Meet Rose


Rose is 18 years old, and currently volunteering with SheRose. Her aspiration are to complete her law degree and specialise in Human Rights and the fight against injustice. Rose was asked to give an insight into her life experiences and how she believes education has had an impact in her life; and here is what she had to say: "I spent most of my childhood living in Thyolo. Growing up in a rural area had its advantages and disadvantages. On the one hand, I was able to experience and enjoy the nature; the peace and quietness. The other side of living in this rural area was my exposure to the extreme poverty in my country. Due to this poverty, I witnessed a lot of young people dropping out of s

chool due to their families not being able to pay school fees. I would pray regularly that this would not happen to me. I can attribute my passion for human rights to an experience I saw my friend go through when I lived in Thyolo. I had this friend who was a bit older than me, but we were in the same class. As friends, we obviously cared about each others wellbeing and what was going on. One day she came to school and appeared very sad. When I would ask her what was wrong, she refused to tell me and insisted nothing was wrong. As the days passed, she became worse; she looked so scared and sad. I explained to her that I was her friend and that she could trust me. She finally trusted me enough to tell me what has happened to her. I was filled with anger as she explained to me that a man, old enough to be her dad had forced her to sleep with him. The man had come from another district to do business in Thyolo, and was living in our village for a period of time. As I explain earlier, poverty was very evident in our community. So my friend explained that the man has asked her to help him with house work, in return for a payment; which she agreed, as the money could help not only her, but her family as well. While she was cleaning the house, the man come and force her to sleep with. She tried to scream but no one heard her, and the man threatened her if she continued to scream.

Hearing her experience, I didn't know how to help her since I was just a kid too. I tried to tell her to tell her parents about what had happened, but she said no because she was scared for her life and how her parents would take it. The man threaten to kill her if she told anyone. Seeing my friend hurting and scared really touched me. Not knowing what her life would be like after this, not knowing who she would now be. I felt so helpless it hurt me so much. But as time went by, she moved on with her life. Maybe talking to me had been a source of comfort. Unfortunately, she dropped out of school due to poverty and we lost contact. From this experience, I decided I wanted to study law and affect change in this area. I have seen a lot of girls suffering without reaching for help; I want to be that help. I want to help girls who are facing sexual abuse and those who are dropping out of school due to financial problems. Back then, I wasn't able to help my friend, but I can help other girls right now facing the same problems. For me, I believe education has allowed me to focus on my passion and learn the skills I need to work in this field. I too could have been a victim of my social surroundings, I could have ended up dropping out of school; but education has given me a platform for a future within a career I am passionate about. As a law student (although I have just started studying), I know I am interested in Human Rights. It's in Human rights where I find out that the only reason my friend was scared to reach for help was because she didn't know what Human rights are, her rights, what she is capable of, who she is, who she is in the eyes of law. This is the same case with a lot of girls in Malawi, especially in rural areas, they don't know their rights. This also applies to parents,they don't know their duties towards their daughters. They don't talk to their daughters about sexual life; as a result when the girls have a sexual related problem, they find it weird and shameful to speak to anyone about it.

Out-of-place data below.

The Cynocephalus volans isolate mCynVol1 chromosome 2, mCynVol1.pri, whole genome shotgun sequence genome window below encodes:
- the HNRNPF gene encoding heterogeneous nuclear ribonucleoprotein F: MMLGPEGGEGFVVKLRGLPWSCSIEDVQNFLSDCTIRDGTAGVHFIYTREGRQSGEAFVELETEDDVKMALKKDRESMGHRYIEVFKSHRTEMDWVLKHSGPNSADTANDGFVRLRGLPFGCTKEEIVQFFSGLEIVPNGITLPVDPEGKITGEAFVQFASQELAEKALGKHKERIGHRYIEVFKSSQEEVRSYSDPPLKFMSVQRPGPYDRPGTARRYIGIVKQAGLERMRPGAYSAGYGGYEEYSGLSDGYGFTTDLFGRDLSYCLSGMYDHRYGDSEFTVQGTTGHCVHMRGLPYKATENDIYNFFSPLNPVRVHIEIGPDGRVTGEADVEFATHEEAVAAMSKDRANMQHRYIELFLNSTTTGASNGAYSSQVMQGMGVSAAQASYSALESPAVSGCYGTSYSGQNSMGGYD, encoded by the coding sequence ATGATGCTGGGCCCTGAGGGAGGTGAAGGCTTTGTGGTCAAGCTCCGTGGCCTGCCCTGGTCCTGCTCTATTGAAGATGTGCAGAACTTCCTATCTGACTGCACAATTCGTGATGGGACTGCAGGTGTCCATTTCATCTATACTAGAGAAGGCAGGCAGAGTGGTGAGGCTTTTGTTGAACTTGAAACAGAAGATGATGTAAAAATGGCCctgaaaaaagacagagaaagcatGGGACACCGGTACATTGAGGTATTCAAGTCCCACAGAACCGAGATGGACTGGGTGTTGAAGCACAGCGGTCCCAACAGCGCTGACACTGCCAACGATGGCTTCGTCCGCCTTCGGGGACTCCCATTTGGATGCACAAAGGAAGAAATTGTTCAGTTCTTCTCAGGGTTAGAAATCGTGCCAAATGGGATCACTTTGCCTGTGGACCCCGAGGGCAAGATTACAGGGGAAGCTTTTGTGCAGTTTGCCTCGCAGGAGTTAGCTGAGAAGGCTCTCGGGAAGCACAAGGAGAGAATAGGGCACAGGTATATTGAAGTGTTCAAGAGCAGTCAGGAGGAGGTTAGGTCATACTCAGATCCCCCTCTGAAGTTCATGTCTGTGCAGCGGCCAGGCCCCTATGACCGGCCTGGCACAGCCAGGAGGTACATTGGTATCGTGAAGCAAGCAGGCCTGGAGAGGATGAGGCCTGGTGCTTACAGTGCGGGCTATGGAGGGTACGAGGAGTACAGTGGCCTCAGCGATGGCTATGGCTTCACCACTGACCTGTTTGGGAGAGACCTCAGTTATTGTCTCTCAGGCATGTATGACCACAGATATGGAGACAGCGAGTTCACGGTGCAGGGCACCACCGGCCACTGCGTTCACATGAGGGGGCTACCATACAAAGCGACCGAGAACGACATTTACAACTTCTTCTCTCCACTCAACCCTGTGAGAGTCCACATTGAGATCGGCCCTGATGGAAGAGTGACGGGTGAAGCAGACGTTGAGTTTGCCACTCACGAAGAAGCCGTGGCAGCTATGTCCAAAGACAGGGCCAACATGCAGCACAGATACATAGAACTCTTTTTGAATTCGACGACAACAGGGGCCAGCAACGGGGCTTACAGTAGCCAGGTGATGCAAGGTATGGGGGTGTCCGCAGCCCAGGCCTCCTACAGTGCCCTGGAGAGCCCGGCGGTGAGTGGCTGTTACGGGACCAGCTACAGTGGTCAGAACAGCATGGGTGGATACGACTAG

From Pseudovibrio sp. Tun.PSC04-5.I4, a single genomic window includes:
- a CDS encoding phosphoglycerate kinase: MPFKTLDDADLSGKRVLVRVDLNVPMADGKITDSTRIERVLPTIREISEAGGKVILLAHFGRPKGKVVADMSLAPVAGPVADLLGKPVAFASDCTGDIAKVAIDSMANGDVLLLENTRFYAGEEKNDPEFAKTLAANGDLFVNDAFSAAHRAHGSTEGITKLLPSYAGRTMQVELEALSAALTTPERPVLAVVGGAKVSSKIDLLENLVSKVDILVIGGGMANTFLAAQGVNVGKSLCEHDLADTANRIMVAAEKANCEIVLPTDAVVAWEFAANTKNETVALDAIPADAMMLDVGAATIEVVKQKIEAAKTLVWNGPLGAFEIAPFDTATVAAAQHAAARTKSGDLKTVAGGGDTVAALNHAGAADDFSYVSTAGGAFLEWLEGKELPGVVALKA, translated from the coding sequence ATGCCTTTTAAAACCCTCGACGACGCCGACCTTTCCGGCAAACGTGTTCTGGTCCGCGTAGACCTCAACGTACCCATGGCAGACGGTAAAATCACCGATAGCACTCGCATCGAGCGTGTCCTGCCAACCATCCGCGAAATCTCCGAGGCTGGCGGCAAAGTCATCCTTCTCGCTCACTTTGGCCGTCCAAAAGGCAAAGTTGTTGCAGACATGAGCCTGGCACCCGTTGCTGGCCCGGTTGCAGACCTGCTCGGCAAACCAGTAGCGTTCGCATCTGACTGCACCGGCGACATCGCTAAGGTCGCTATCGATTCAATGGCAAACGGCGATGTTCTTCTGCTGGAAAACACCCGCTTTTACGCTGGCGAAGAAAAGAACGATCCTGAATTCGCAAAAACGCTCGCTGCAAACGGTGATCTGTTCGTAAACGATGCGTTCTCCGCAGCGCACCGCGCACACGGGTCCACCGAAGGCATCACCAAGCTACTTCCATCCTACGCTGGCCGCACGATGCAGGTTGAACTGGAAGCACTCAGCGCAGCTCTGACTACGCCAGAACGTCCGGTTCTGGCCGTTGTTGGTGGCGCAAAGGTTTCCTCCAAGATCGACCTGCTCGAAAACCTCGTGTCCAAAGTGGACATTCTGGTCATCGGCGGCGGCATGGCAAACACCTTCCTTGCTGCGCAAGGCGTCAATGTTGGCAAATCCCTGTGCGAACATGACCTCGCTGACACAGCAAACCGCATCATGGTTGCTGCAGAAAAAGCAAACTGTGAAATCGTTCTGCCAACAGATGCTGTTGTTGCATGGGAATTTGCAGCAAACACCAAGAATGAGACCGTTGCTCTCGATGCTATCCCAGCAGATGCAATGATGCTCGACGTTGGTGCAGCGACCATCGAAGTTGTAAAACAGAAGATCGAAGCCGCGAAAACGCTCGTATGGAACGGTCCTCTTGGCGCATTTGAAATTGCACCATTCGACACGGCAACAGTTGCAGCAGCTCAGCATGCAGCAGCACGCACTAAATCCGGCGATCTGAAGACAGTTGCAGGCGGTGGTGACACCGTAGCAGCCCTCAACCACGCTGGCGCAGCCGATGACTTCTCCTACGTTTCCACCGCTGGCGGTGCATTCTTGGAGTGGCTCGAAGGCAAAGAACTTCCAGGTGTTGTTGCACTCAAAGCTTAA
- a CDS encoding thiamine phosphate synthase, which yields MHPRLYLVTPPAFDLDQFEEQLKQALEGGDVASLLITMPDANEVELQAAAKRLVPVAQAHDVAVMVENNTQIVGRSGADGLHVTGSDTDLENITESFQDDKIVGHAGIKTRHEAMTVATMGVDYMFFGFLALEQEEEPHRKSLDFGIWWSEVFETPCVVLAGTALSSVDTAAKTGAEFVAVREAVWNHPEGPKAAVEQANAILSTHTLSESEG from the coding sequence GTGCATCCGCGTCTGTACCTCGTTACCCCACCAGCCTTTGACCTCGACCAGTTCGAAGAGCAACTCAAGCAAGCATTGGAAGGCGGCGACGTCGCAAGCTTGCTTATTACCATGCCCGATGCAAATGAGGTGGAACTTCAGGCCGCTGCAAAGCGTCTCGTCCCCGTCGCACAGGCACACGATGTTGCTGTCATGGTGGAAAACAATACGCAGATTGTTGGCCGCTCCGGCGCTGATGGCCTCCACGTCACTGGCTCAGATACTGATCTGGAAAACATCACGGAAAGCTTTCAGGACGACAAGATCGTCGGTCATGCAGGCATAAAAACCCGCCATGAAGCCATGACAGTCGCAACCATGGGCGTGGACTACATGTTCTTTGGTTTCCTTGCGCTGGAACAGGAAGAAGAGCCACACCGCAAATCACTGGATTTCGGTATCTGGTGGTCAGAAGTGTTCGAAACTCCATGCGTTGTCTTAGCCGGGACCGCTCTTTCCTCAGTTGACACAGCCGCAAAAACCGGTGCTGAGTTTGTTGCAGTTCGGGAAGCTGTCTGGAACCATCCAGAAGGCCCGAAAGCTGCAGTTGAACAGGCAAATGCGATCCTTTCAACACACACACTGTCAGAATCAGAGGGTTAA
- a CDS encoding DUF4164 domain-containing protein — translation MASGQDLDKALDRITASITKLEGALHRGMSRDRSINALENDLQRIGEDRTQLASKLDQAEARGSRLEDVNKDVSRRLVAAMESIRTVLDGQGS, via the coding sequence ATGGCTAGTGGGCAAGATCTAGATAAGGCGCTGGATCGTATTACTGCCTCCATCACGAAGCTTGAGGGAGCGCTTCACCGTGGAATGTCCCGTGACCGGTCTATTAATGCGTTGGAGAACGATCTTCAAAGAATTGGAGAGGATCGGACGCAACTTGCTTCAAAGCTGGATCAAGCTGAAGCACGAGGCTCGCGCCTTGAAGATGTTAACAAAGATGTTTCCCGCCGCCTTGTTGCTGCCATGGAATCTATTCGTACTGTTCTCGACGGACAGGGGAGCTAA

As I further my education, my plan is to educate my fellow girls. Teach them human rights, who they are before the law, what they are capable of, their role as girls in Malawi and how they can help to end poverty, discrimination and sexual violence against women in Malawi. Tell them how the section 41 of the Malawi constitution explains that every person has a right to be recognised as a person before the law. They can reach out for help when they're in need without being scared. And also help those who aren't financially stable so that they shouldn't drop out of school. I am glad to be volunteering for SheRose and to be part of their work on educating girl in Malawi and trying to build a better Malawi. We can all make a difference. This is my way. You can also make a difference. You can help to change lives of girls in Malawi by contributing the little you have; whether it is financially, your resource or your time. You don't need millions to help, the little you have can completely change someones life.

Thank you. Here at SheRose, we believe in nurturing our volunteers; so they can develop into the great humanitarians we know they can be. We want to equip our volunteers, like Rose, with skills that will help them in future career. We will keep you updated on how Rose gets on throughout her volunteer journey with us.

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SheRose is a registered charity (number 1170136) in England and Wales. 

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Information

info@she-rose.org

Kheliwe Njolinjo

knjolinjo@she-rose.org

© 2016 she-rose.org